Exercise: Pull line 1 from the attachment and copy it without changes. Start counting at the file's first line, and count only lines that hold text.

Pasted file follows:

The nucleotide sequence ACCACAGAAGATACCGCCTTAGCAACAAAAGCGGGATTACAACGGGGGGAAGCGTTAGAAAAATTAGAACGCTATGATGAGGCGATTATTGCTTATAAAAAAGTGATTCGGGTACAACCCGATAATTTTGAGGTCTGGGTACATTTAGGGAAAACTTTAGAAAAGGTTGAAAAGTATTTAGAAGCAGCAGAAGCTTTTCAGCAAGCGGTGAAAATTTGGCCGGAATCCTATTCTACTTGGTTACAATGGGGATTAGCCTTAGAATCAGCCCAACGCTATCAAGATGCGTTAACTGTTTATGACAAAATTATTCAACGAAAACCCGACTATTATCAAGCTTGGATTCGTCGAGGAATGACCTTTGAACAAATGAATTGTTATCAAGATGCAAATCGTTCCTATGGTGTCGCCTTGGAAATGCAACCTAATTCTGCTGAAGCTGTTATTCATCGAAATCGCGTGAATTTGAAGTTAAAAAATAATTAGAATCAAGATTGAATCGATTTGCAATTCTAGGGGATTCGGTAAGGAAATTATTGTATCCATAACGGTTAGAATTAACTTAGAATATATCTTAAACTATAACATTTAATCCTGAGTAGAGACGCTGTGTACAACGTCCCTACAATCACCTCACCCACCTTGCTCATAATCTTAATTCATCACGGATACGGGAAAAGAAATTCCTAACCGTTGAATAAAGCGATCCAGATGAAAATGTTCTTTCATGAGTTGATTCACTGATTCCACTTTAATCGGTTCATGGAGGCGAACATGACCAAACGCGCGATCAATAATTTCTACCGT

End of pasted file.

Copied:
The nucleotide sequence ACCACAGAAGATACCGCCTTAGCAACAAAAGCGGGATTACAACGGGGGGAAGCGTTAGAAAAATTAGAACGCTATGATGAGGCGATTATTGCTTATAAAAAAGTGATTCGGGTACAACCCGATAATTTTGAGGTCTGGGTACATTTAGGGAAAACTTTAGAAAAGGTTGAAAAGTATTTAGAAGCAGCAGAAGCTTTTCAGCAAGCGGTGAAAATTTGGCCGGAATCCTATTCTACTTGGTTACAATGGGGATTAGCCTTAGAATCAGCCCAACGCTATCAAGATGCGTTAACTGTTTATGACAAAATTATTCAACGAAAACCCGACTATTATCAAGCTTGGATTCGTCGAGGAATGACCTTTGAACAAATGAATTGTTATCAAGATGCAAATCGTTCCTATGGTGTCGCCTTGGAAATGCAACCTAATTCTGCTGAAGCTGTTATTCATCGAAATCGCGTGAATTTGAAGTTAAAAAATAATTAGAATCAAGATTGAATCGATTTGCAATTCTAGGGGATTCGGTAAGGAAATTATTGTATCCATAACGGTTAGAATTAACTTAGAATATATCTTAAACTATAACATTTAATCCTGAGTAGAGACGCTGTGTACAACGTCCCTACAATCACCTCACCCACCTTGCTCATAATCTTAATTCATCACGGATACGGGAAAAGAAATTCCTAACCGTTGAATAAAGCGATCCAGATGAAAATGTTCTTTCATGAGTTGATTCACTGATTCCACTTTAATCGGTTCATGGAGGCGAACATGACCAAACGCGCGATCAATAATTTCTACCGT